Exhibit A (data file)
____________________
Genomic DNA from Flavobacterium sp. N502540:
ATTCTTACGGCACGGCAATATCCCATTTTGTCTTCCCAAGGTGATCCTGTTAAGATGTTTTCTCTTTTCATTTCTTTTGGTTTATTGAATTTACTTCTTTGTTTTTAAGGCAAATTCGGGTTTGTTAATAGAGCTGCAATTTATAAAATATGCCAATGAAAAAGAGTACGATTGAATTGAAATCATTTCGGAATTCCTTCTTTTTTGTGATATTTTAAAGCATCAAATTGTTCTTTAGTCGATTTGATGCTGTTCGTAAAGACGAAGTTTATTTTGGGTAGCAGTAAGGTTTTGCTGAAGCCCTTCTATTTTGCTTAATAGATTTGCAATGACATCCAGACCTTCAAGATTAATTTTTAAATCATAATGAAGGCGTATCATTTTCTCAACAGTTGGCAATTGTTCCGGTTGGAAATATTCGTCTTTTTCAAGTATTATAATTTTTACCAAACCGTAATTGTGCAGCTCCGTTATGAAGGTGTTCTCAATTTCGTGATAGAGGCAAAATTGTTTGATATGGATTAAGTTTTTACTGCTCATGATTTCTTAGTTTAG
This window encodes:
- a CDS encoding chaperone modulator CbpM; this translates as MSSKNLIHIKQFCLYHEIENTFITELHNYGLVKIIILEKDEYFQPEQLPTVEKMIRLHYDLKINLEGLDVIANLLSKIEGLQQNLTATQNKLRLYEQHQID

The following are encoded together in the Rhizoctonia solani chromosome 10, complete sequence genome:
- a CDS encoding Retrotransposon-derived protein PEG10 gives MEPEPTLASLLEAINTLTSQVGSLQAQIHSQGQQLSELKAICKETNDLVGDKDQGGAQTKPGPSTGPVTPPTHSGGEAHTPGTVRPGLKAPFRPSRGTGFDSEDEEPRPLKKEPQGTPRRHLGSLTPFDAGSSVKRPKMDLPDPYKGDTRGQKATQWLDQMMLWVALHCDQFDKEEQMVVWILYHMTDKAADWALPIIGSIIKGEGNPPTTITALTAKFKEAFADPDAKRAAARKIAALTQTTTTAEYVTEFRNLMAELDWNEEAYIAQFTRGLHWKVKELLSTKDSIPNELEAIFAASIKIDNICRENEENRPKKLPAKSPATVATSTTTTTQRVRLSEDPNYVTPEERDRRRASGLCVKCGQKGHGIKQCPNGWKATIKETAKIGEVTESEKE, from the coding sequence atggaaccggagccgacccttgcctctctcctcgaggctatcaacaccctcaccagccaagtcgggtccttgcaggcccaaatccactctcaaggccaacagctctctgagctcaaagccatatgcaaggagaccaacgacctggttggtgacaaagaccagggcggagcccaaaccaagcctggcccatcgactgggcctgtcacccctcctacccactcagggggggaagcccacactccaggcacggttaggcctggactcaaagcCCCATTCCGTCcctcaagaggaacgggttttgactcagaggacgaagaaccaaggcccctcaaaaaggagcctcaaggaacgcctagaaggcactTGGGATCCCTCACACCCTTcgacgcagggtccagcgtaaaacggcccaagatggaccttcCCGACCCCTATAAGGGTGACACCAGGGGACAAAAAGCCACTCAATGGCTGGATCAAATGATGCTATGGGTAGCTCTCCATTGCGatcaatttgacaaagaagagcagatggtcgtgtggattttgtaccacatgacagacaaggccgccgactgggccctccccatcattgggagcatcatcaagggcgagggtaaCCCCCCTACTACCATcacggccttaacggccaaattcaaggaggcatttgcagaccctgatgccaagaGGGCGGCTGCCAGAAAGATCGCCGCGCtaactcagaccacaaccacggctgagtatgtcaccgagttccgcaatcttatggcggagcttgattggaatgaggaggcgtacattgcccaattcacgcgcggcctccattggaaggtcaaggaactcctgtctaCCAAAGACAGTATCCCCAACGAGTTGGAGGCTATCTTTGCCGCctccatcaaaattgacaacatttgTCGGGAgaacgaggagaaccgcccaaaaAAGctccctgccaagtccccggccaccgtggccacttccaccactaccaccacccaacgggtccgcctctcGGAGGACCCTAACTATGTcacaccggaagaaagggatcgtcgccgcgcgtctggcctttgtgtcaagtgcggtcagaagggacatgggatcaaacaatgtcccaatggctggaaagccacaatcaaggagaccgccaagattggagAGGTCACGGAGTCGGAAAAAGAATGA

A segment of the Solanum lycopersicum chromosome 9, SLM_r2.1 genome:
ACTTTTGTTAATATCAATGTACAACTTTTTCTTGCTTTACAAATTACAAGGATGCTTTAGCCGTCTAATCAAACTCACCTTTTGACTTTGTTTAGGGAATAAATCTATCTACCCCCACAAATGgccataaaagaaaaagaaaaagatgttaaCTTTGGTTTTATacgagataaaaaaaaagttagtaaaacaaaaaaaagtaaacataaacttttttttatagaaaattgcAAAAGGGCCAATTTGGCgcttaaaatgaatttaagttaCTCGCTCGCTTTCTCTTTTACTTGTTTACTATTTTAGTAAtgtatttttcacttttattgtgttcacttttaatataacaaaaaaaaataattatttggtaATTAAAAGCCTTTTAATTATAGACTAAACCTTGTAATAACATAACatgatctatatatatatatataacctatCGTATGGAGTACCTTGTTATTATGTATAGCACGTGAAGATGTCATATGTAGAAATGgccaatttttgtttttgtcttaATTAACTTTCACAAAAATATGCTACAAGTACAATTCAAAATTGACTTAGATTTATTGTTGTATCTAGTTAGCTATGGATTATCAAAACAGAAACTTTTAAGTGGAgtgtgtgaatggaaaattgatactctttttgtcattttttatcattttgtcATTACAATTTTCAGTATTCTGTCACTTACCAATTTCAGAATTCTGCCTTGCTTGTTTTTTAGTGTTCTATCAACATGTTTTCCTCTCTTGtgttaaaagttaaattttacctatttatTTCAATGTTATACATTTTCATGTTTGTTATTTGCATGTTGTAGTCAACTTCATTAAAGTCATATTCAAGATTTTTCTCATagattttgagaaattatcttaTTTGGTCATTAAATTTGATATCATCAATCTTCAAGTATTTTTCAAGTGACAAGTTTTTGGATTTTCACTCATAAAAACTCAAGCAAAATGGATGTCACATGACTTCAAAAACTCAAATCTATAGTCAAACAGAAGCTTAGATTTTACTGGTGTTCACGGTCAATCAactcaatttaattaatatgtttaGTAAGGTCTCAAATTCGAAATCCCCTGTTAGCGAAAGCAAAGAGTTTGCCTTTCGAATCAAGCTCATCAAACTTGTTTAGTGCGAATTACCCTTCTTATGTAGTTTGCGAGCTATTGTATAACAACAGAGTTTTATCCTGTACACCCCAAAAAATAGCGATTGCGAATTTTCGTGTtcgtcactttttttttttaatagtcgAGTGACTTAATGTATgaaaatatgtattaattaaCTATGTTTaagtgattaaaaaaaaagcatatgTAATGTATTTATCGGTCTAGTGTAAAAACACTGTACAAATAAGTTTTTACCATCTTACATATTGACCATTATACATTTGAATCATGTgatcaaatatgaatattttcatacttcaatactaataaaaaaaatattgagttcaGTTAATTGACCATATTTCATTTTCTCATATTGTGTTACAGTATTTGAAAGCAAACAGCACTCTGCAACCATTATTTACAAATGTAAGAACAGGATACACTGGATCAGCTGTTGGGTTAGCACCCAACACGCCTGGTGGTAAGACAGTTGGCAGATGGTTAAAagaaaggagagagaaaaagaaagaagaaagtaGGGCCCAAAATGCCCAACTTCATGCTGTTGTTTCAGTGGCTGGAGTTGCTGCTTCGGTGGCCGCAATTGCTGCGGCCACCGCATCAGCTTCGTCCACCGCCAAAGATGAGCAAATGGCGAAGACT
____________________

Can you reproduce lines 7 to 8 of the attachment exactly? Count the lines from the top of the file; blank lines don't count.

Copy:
A segment of the Solanum lycopersicum chromosome 9, SLM_r2.1 genome:
ACTTTTGTTAATATCAATGTACAACTTTTTCTTGCTTTACAAATTACAAGGATGCTTTAGCCGTCTAATCAAACTCACCTTTTGACTTTGTTTAGGGAATAAATCTATCTACCCCCACAAATGgccataaaagaaaaagaaaaagatgttaaCTTTGGTTTTATacgagataaaaaaaaagttagtaaaacaaaaaaaagtaaacataaacttttttttatagaaaattgcAAAAGGGCCAATTTGGCgcttaaaatgaatttaagttaCTCGCTCGCTTTCTCTTTTACTTGTTTACTATTTTAGTAAtgtatttttcacttttattgtgttcacttttaatataacaaaaaaaaataattatttggtaATTAAAAGCCTTTTAATTATAGACTAAACCTTGTAATAACATAACatgatctatatatatatatataacctatCGTATGGAGTACCTTGTTATTATGTATAGCACGTGAAGATGTCATATGTAGAAATGgccaatttttgtttttgtcttaATTAACTTTCACAAAAATATGCTACAAGTACAATTCAAAATTGACTTAGATTTATTGTTGTATCTAGTTAGCTATGGATTATCAAAACAGAAACTTTTAAGTGGAgtgtgtgaatggaaaattgatactctttttgtcattttttatcattttgtcATTACAATTTTCAGTATTCTGTCACTTACCAATTTCAGAATTCTGCCTTGCTTGTTTTTTAGTGTTCTATCAACATGTTTTCCTCTCTTGtgttaaaagttaaattttacctatttatTTCAATGTTATACATTTTCATGTTTGTTATTTGCATGTTGTAGTCAACTTCATTAAAGTCATATTCAAGATTTTTCTCATagattttgagaaattatcttaTTTGGTCATTAAATTTGATATCATCAATCTTCAAGTATTTTTCAAGTGACAAGTTTTTGGATTTTCACTCATAAAAACTCAAGCAAAATGGATGTCACATGACTTCAAAAACTCAAATCTATAGTCAAACAGAAGCTTAGATTTTACTGGTGTTCACGGTCAATCAactcaatttaattaatatgtttaGTAAGGTCTCAAATTCGAAATCCCCTGTTAGCGAAAGCAAAGAGTTTGCCTTTCGAATCAAGCTCATCAAACTTGTTTAGTGCGAATTACCCTTCTTATGTAGTTTGCGAGCTATTGTATAACAACAGAGTTTTATCCTGTACACCCCAAAAAATAGCGATTGCGAATTTTCGTGTtcgtcactttttttttttaatagtcgAGTGACTTAATGTATgaaaatatgtattaattaaCTATGTTTaagtgattaaaaaaaaagcatatgTAATGTATTTATCGGTCTAGTGTAAAAACACTGTACAAATAAGTTTTTACCATCTTACATATTGACCATTATACATTTGAATCATGTgatcaaatatgaatattttcatacttcaatactaataaaaaaaatattgagttcaGTTAATTGACCATATTTCATTTTCTCATATTGTGTTACAGTATTTGAAAGCAAACAGCACTCTGCAACCATTATTTACAAATGTAAGAACAGGATACACTGGATCAGCTGTTGGGTTAGCACCCAACACGCCTGGTGGTAAGACAGTTGGCAGATGGTTAAAagaaaggagagagaaaaagaaagaagaaagtaGGGCCCAAAATGCCCAACTTCATGCTGTTGTTTCAGTGGCTGGAGTTGCTGCTTCGGTGGCCGCAATTGCTGCGGCCACCGCATCAGCTTCGTCCACCGCCAAAGATGAGCAAATGGCGAAGACT